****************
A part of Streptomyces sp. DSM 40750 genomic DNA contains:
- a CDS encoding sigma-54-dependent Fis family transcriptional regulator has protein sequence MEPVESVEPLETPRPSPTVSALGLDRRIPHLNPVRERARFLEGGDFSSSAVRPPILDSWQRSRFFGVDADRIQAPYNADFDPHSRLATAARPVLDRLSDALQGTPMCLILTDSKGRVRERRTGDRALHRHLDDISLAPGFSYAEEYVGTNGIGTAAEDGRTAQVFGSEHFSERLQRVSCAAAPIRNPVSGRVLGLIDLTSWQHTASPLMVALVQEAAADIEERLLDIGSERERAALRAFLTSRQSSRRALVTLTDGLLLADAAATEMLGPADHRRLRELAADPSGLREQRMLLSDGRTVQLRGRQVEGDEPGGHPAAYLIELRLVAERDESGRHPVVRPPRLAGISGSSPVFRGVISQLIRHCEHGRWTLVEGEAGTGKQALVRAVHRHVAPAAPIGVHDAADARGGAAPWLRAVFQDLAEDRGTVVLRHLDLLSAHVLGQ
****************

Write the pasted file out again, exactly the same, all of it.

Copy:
A part of Streptomyces sp. DSM 40750 genomic DNA contains:
- a CDS encoding sigma-54-dependent Fis family transcriptional regulator has protein sequence MEPVESVEPLETPRPSPTVSALGLDRRIPHLNPVRERARFLEGGDFSSSAVRPPILDSWQRSRFFGVDADRIQAPYNADFDPHSRLATAARPVLDRLSDALQGTPMCLILTDSKGRVRERRTGDRALHRHLDDISLAPGFSYAEEYVGTNGIGTAAEDGRTAQVFGSEHFSERLQRVSCAAAPIRNPVSGRVLGLIDLTSWQHTASPLMVALVQEAAADIEERLLDIGSERERAALRAFLTSRQSSRRALVTLTDGLLLADAAATEMLGPADHRRLRELAADPSGLREQRMLLSDGRTVQLRGRQVEGDEPGGHPAAYLIELRLVAERDESGRHPVVRPPRLAGISGSSPVFRGVISQLIRHCEHGRWTLVEGEAGTGKQALVRAVHRHVAPAAPIGVHDAADARGGAAPWLRAVFQDLAEDRGTVVLRHLDLLSAHVLGQ